A repentant Baylor University administration signaled an intention to refocus on the school's Christian identity among other things Thursday when they announced the demotion of rock star president, Ken Starr, amid the fallout from an explosive rape scandal at the world's largest Baptist university.
"The role of training, education and engagement of the entire Baylor community is vital to the successful transformation of our campus culture. A renewed emphasis on our faith commitment will permeate the work we do in this area over the coming months and years," Baylor's Board of Regents said in a statement.
"Additional focus will be given to establishing expectations for student organizations and interest groups as well as greater community engagement within campus residence halls….The University will evaluate the climate on campus and undertake a more concerted effort to openly discuss prevention of and response to interpersonal violence," the board further noted.
Last fall, Baylor University's Board of Regents hired outside counsel Pepper Hamilton, LLP (Pepper) to conduct an independent and external review of the school's institutional response to Title IX and related compliance issues regarding reports of rape and assault including those made against five of the university's football players.
Two of those players, Tevin Elliott and Sam Ukwuachu, were convicted of raping two Baylor co-eds. Elliot is currently serving a 20-year sentence for his conviction in January 2014.
In the release Thursday, citing the findings of Pepper's damning report which also led to the suspension of head football coach Art Briles with intent to terminate and athletic director Ian McCaw being sanctioned and placed on probation, Baylor's Board of Regents apologized for the way in which the university mishandled the reports of sexual assault.
"We were horrified by the extent of these acts of sexual violence on our campus. This investigation revealed the University's mishandling of reports in what should have been a supportive, responsive and caring environment for students," Richard Willis, chair of the Baylor Board of Regents said in the release. "The depth to which these acts occurred shocked and outraged us. Our students and their families deserve more, and we have committed our full attention to improving our processes, establishing accountability and ensuring appropriate actions are taken to support former, current and future students."
Pepper's Findings of Fact highlighted by the school shows "a fundamental failure by Baylor to implement Title IX of the Education Amendments of 1972 (Title IX) and the Violence Against Women Reauthorization Act of 2013 (VAWA)."
After a high-level audit of all reports of sexual harassment or violence for three academic years from 2012-2013 through 2014-2015, Pepper found that Baylor's efforts to implement Title IX were slow, ad hoc, and hindered by a lack of institutional support and engagement by senior leadership.
"Baylor failed to consistently support complainants through the provision of interim measures, and that in some cases, the University failed to take action to identify and eliminate a potential hostile environment, prevent its recurrence, or address its effects for individual complainants or the broader campus community," explained the report.
In some cases, investigators highlighted that university administrators directly discouraged complainants from reporting or participating in student conduct processes, or contributed to creating a hostile environment for victims.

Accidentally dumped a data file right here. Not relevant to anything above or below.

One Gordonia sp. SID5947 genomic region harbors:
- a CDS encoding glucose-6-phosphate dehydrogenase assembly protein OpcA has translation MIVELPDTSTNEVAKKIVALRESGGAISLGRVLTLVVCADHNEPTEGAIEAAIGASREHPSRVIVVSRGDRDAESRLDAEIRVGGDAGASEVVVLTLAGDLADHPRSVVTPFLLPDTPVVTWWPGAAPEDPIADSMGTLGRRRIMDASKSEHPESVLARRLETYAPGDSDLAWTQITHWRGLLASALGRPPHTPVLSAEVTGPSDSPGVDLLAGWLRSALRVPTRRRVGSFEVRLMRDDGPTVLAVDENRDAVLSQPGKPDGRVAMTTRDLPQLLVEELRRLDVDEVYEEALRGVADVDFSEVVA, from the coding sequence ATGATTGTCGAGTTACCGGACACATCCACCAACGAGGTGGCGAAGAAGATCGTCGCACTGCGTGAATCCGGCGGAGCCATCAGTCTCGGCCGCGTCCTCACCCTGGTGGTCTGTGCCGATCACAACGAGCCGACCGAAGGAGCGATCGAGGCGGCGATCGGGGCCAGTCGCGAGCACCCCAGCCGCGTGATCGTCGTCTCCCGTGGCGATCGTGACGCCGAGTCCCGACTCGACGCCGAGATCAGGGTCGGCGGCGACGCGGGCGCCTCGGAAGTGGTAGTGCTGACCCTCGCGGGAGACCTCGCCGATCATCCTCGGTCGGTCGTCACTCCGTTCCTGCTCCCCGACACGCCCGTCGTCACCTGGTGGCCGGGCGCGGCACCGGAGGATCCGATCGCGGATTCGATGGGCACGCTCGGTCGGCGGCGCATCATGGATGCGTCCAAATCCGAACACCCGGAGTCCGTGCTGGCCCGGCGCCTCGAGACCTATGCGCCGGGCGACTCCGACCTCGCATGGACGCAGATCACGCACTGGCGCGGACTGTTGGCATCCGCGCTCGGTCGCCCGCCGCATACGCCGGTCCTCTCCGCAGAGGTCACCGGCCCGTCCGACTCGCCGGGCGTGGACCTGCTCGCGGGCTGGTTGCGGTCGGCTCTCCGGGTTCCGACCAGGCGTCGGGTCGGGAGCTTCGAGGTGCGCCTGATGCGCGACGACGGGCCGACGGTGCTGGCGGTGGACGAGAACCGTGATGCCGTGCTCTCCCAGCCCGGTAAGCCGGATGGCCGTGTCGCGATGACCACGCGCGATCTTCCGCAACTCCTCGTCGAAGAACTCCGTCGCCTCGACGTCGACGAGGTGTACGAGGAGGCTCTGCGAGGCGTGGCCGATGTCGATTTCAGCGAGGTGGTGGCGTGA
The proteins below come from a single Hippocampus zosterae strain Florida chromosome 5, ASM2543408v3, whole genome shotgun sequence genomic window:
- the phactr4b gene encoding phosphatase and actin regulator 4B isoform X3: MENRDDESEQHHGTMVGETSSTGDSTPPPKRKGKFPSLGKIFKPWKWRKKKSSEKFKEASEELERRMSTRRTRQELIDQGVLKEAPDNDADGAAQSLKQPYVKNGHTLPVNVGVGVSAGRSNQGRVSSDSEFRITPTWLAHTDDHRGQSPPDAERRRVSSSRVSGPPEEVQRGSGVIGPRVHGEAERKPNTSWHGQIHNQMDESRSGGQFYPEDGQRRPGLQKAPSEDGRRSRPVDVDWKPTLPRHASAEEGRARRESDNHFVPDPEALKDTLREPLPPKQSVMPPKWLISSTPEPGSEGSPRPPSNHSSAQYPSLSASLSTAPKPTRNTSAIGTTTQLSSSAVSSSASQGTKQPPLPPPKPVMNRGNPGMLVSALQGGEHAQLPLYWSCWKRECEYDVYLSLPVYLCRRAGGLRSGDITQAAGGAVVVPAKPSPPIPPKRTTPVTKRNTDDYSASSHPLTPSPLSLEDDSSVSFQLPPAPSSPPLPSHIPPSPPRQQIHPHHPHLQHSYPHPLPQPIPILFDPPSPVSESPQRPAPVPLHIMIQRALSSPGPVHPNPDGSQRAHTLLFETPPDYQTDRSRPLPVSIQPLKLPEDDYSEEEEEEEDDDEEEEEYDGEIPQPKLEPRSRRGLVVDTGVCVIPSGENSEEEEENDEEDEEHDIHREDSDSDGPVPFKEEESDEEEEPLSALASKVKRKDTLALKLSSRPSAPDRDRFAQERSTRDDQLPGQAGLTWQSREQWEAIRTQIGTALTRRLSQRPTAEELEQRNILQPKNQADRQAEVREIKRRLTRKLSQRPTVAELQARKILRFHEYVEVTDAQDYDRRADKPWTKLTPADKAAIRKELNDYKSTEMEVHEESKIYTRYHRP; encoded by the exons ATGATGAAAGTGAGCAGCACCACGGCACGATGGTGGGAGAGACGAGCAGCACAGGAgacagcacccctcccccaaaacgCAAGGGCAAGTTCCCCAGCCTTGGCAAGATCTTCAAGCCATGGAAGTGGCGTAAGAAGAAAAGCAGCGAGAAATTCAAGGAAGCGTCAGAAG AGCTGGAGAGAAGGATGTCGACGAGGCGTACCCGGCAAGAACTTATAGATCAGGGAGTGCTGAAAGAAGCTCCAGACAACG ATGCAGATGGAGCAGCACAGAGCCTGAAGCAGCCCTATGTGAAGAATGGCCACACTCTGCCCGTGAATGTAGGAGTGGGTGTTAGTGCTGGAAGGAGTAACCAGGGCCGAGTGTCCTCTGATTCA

"In one instance, those actions constituted retaliation against a complainant for reporting sexual assault," the report said.
Investigators also blamed leaders in Baylor's football program and Athletics Department leadership for failing to "identify and respond to a pattern of sexual violence by a football player, to take action in response to reports of a sexual assault by multiple football players, and to take action in response to a report of dating violence."
In a statement highlighted by the Waco Tribune last Thursday, Starr said he was unaware of the allegations of "interpersonal violence" until last fall.
"I applaud the Board for its transparency. It must be known, however, that I was not privy to any of the allegations regarding interpersonal violence until the fall of 2015, at which time I immediately launched an internal investigation before recommending to the Board an independent external investigation, which the Board then commissioned with Pepper Hamilton," Starr said.
"For now, I happily remain a part of Baylor Nation. I am looking forward to continuing to serve as Chancellor as well as the Louise L. Morrison Chair of Constitutional Law at the wonderful Baylor Law School, which gains in prestige daily. As soon as we have navigated specific issues of the transition, I will be available to respond to questions. Indeed, I am eager to do so," he added.
In response to the report, Baylor has also allocated more than $5 million to improvements and staffing in the Baylor Counseling Center in the coming year to better assist victims of sexual assault.
"Undergirding our work to implement the recommendations of Pepper Hamilton is a firm commitment to care for and develop the whole person – body, mind and spirit," Kevin Jackson, vice president for Student Life said in the release. "We will continue to provide opportunities that help each student grow in their faith and become the person God has designed them to be. We commit to illustrate God's love and grace and to help them grow their own deep roots that hold them firmly in God's will for their lives."